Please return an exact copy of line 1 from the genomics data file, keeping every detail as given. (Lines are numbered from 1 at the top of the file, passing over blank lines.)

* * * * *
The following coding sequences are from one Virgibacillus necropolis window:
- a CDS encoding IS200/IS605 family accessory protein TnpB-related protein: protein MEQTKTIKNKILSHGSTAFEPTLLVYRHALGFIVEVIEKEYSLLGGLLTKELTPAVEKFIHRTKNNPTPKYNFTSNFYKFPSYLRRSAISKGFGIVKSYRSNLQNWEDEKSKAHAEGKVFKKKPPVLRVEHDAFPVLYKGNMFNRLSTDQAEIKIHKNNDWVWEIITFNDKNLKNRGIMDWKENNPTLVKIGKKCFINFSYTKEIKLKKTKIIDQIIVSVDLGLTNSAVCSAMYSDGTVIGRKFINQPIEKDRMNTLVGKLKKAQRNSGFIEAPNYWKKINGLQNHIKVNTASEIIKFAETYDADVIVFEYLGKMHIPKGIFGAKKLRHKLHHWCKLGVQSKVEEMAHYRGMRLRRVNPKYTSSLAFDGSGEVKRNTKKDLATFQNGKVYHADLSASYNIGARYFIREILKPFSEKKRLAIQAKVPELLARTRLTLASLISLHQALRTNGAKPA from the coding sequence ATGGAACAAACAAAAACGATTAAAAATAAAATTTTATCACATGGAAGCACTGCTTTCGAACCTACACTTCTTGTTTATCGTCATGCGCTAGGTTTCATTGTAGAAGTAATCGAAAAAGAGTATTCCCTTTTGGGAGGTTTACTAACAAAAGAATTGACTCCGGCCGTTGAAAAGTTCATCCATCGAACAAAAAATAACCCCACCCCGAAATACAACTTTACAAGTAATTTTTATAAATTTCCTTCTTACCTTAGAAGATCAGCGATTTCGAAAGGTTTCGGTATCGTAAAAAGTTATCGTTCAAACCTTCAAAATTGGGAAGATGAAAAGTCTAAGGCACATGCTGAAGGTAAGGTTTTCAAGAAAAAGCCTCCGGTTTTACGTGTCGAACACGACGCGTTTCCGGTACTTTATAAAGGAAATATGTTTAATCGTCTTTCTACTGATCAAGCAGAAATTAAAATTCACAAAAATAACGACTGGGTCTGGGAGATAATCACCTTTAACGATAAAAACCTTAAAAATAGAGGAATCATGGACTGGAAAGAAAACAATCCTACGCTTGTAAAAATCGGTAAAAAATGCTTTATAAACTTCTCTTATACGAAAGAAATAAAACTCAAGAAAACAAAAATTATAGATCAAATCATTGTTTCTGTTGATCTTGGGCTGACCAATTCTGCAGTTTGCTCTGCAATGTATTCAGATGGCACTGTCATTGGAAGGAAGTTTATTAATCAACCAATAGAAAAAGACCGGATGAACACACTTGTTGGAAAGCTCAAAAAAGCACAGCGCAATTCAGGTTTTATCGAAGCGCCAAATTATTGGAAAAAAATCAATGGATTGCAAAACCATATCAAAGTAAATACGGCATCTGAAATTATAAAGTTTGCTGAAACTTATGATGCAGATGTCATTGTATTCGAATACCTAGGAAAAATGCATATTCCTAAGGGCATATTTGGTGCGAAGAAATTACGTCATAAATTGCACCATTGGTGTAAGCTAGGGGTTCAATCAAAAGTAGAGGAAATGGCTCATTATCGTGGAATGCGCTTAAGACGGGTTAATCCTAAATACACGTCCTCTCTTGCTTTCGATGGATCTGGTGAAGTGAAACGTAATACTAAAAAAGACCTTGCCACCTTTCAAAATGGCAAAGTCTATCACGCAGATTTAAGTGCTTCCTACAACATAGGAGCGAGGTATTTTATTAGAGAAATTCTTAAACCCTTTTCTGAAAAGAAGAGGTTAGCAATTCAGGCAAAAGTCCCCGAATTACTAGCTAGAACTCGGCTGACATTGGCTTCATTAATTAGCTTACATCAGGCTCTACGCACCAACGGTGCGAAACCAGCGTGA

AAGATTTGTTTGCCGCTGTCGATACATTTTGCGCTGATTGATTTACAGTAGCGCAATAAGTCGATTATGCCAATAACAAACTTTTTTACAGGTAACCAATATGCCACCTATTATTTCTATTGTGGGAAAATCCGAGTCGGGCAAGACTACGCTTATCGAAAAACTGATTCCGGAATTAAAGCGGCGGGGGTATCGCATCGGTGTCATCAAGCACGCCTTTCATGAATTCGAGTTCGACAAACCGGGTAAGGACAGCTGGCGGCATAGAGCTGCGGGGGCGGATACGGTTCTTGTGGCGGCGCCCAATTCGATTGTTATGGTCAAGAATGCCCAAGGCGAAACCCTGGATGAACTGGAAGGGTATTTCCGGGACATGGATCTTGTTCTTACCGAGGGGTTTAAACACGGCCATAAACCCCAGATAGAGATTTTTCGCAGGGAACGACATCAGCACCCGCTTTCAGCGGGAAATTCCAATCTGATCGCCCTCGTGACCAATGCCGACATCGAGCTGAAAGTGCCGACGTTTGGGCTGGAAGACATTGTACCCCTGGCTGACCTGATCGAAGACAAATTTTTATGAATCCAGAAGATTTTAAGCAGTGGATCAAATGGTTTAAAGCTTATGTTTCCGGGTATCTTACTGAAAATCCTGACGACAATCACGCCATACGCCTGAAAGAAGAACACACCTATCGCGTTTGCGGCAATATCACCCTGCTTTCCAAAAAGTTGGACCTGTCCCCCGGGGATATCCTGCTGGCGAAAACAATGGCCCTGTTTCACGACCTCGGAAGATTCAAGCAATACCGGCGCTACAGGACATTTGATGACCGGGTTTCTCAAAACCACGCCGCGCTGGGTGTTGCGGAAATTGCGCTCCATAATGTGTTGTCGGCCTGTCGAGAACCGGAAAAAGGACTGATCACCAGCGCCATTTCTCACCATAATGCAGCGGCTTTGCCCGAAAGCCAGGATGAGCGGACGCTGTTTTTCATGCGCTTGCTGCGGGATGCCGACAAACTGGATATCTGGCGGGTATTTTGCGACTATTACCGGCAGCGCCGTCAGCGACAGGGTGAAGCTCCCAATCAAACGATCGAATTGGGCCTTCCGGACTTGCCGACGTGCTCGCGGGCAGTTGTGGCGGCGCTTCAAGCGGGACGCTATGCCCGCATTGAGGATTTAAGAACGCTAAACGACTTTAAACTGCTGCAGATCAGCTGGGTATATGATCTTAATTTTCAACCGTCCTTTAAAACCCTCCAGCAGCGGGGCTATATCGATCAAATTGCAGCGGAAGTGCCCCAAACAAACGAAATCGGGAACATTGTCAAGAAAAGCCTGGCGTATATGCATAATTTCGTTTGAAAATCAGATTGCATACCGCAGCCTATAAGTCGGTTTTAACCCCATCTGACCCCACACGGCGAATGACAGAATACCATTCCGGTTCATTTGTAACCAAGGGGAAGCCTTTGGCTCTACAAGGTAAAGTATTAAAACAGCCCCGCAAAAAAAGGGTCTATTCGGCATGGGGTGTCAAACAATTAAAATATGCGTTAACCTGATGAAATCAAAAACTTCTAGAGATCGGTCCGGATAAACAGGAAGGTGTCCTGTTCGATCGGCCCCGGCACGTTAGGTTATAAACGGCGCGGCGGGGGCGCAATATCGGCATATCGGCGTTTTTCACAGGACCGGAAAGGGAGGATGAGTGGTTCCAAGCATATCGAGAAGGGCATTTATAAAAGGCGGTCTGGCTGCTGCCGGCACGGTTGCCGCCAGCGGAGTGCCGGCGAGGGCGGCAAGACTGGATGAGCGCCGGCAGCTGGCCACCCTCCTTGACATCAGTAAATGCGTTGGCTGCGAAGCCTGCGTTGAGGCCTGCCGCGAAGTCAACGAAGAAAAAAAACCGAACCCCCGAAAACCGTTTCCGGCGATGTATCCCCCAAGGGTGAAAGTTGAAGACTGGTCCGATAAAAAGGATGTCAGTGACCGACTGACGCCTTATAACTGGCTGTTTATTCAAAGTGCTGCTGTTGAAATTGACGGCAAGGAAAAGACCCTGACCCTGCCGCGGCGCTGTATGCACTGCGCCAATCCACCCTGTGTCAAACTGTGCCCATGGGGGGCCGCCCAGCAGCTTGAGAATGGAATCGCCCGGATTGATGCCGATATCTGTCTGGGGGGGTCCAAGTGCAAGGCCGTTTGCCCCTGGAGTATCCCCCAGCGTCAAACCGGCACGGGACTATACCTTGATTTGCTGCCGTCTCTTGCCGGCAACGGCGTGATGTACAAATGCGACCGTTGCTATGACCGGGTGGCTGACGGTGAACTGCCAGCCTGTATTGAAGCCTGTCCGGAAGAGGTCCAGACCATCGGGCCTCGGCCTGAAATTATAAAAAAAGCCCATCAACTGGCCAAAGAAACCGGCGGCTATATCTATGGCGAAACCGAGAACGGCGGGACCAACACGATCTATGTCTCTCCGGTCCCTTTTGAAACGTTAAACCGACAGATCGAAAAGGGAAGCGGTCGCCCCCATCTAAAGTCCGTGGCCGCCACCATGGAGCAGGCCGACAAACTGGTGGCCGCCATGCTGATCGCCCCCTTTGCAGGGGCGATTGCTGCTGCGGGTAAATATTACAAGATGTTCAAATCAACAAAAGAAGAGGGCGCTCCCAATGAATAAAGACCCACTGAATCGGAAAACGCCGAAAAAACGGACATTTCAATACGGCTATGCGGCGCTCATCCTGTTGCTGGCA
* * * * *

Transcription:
The following coding sequences are from one Virgibacillus necropolis window: